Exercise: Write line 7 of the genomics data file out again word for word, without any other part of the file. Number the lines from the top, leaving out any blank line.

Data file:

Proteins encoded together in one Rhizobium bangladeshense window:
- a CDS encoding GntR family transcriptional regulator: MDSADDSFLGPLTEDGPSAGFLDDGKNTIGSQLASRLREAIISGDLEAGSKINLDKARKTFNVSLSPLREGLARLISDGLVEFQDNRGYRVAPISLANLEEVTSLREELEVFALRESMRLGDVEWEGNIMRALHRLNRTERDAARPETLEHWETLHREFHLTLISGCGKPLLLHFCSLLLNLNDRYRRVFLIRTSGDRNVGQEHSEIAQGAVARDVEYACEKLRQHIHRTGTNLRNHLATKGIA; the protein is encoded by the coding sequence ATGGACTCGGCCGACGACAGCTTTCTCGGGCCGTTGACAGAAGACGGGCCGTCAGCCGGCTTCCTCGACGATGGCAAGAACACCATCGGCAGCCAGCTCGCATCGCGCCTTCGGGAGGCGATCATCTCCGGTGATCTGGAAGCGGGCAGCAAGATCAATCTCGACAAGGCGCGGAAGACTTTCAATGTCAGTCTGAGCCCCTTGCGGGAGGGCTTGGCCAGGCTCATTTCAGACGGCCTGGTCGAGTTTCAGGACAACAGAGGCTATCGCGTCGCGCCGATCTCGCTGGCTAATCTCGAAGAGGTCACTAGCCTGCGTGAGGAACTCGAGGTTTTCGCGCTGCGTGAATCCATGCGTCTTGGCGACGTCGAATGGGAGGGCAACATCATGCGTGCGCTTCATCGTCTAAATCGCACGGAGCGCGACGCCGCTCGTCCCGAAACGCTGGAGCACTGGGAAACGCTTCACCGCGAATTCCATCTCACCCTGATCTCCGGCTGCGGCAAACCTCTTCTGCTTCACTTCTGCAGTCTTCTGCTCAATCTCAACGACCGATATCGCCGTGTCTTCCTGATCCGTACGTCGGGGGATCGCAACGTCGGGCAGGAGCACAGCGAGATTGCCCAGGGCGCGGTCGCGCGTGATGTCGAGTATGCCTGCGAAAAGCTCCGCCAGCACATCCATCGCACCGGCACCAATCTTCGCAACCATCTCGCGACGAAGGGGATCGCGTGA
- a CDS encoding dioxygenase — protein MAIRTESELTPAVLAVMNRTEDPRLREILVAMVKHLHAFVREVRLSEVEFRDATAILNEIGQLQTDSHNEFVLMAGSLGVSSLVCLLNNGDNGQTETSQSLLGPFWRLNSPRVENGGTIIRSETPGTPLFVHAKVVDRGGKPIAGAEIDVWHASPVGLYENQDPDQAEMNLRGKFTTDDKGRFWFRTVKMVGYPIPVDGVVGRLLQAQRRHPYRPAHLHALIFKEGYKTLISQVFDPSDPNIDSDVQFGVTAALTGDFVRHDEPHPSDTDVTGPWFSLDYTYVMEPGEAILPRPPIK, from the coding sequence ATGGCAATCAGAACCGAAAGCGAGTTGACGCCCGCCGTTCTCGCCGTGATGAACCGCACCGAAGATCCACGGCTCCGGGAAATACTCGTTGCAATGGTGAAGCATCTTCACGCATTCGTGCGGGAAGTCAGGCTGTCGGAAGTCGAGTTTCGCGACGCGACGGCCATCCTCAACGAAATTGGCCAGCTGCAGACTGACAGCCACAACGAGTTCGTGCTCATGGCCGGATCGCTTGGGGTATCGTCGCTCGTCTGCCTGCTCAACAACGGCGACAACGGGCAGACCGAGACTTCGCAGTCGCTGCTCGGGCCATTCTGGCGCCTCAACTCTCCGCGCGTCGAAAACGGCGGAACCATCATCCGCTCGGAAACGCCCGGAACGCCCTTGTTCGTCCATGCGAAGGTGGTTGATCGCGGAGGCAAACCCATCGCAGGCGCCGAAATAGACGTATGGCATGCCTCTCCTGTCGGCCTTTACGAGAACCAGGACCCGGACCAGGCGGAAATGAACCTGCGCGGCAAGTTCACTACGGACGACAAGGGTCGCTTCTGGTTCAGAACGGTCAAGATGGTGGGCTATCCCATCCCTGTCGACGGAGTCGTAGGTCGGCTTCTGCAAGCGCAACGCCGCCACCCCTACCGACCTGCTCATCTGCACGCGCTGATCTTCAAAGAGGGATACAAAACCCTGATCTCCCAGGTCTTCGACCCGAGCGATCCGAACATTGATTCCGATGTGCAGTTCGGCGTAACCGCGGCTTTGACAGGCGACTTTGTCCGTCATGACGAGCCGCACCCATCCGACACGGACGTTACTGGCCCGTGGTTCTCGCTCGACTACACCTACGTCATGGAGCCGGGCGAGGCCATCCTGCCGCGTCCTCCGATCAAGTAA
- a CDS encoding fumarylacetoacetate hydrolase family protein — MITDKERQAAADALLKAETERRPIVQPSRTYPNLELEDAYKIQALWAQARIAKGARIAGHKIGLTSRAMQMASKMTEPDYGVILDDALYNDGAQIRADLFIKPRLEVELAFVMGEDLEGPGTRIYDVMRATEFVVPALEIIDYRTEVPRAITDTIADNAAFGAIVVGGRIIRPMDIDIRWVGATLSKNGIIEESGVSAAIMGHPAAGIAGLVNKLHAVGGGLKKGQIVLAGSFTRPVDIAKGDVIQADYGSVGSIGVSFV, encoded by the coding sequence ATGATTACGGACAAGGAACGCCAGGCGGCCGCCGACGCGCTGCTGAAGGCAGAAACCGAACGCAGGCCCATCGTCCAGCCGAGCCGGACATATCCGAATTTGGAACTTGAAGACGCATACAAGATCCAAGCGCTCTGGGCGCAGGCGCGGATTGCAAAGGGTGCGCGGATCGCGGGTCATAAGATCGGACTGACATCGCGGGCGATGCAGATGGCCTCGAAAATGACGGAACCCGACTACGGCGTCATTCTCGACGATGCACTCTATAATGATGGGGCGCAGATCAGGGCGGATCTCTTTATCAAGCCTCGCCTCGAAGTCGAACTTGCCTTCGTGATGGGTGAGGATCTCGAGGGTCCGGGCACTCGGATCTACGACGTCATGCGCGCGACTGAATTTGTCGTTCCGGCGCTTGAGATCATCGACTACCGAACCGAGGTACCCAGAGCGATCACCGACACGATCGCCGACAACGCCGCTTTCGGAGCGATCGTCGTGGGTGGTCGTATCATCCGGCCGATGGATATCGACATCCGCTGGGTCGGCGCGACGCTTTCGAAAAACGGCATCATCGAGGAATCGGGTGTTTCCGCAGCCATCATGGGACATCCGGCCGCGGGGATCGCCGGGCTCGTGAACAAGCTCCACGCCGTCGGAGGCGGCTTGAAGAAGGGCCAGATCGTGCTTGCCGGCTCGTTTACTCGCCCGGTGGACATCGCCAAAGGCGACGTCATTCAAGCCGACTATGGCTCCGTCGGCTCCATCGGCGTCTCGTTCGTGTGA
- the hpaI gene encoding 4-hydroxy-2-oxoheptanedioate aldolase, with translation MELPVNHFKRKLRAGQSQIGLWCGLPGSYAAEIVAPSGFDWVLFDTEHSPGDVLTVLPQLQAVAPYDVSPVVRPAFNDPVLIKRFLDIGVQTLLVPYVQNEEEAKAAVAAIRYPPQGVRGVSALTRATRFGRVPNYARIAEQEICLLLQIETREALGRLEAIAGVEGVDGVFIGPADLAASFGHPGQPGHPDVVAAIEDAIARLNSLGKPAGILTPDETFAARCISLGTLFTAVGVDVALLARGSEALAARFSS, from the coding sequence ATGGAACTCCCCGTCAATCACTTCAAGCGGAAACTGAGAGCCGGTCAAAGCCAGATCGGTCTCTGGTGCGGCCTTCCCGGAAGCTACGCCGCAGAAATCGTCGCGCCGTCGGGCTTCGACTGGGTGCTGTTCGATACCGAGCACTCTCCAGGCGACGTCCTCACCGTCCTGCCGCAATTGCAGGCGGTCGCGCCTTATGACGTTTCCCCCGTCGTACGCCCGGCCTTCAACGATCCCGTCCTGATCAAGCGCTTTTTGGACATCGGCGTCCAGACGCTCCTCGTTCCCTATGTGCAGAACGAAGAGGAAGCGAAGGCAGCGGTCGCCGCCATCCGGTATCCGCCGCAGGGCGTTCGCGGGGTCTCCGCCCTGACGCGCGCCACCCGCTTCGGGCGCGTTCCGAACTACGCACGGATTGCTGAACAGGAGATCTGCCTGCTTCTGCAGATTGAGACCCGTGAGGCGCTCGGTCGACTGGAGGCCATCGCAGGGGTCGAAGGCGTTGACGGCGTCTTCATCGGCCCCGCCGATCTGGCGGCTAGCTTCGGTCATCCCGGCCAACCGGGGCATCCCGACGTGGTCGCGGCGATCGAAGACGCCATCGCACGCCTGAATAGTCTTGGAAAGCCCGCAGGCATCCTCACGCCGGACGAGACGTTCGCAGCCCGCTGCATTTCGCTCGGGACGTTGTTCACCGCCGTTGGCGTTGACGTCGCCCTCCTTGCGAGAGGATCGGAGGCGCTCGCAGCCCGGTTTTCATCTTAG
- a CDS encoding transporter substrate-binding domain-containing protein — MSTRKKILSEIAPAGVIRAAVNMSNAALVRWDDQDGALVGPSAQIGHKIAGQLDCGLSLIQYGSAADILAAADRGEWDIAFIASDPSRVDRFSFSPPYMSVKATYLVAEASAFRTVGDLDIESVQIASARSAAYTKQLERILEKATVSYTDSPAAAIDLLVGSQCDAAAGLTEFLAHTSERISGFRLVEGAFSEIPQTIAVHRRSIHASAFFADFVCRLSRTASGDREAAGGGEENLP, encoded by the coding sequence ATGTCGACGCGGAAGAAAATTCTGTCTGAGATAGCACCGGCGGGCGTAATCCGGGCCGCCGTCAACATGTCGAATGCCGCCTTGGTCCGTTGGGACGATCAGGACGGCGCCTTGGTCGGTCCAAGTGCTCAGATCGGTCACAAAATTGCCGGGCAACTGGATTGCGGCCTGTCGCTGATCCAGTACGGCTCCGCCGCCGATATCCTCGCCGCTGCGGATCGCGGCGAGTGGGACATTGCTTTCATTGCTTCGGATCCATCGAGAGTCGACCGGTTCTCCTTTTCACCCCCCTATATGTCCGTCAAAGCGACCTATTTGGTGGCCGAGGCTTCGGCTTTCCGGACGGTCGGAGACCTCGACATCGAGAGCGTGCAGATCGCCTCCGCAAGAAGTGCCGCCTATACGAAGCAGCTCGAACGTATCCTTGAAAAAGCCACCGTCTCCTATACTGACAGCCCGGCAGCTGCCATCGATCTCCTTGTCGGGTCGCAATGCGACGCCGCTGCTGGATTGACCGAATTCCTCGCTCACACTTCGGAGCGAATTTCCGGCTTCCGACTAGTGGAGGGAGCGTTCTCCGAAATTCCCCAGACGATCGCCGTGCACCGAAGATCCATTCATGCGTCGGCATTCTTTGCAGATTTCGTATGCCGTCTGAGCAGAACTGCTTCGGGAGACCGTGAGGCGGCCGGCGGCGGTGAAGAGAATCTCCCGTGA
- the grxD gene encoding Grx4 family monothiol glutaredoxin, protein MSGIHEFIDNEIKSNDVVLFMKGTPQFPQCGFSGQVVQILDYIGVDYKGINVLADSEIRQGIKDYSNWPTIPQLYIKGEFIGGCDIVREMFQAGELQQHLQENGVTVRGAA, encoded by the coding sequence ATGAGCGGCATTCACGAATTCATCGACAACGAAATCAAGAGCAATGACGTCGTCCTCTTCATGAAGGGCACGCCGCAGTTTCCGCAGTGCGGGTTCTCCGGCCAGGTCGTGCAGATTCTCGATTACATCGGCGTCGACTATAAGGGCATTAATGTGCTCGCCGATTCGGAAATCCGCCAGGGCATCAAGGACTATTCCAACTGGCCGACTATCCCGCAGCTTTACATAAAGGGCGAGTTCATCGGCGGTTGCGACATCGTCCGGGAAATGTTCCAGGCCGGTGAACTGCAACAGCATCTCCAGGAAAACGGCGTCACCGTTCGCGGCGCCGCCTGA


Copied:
- the grxD gene encoding Grx4 family monothiol glutaredoxin, protein MSGIHEFIDNEIKSNDVVLFMKGTPQFPQCGFSGQVVQILDYIGVDYKGINVLADSEIRQGIKDYSNWPTIPQLYIKGEFIGGCDIVREMFQAGELQQHLQENGVTVRGAA, encoded by the coding sequence ATGAGCGGCATTCACGAATTCATCGACAACGAAATCAAGAGCAATGACGTCGTCCTCTTCATGAAGGGCACGCCGCAGTTTCCGCAGTGCGGGTTCTCCGGCCAGGTCGTGCAGATTCTCGATTACATCGGCGTCGACTATAAGGGCATTAATGTGCTCGCCGATTCGGAAATCCGCCAGGGCATCAAGGACTATTCCAACTGGCCGACTATCCCGCAGCTTTACATAAAGGGCGAGTTCATCGGCGGTTGCGACATCGTCCGGGAAATGTTCCAGGCCGGTGAACTGCAACAGCATCTCCAGGAAAACGGCGTCACCGTTCGCGGCGCCGCCTGA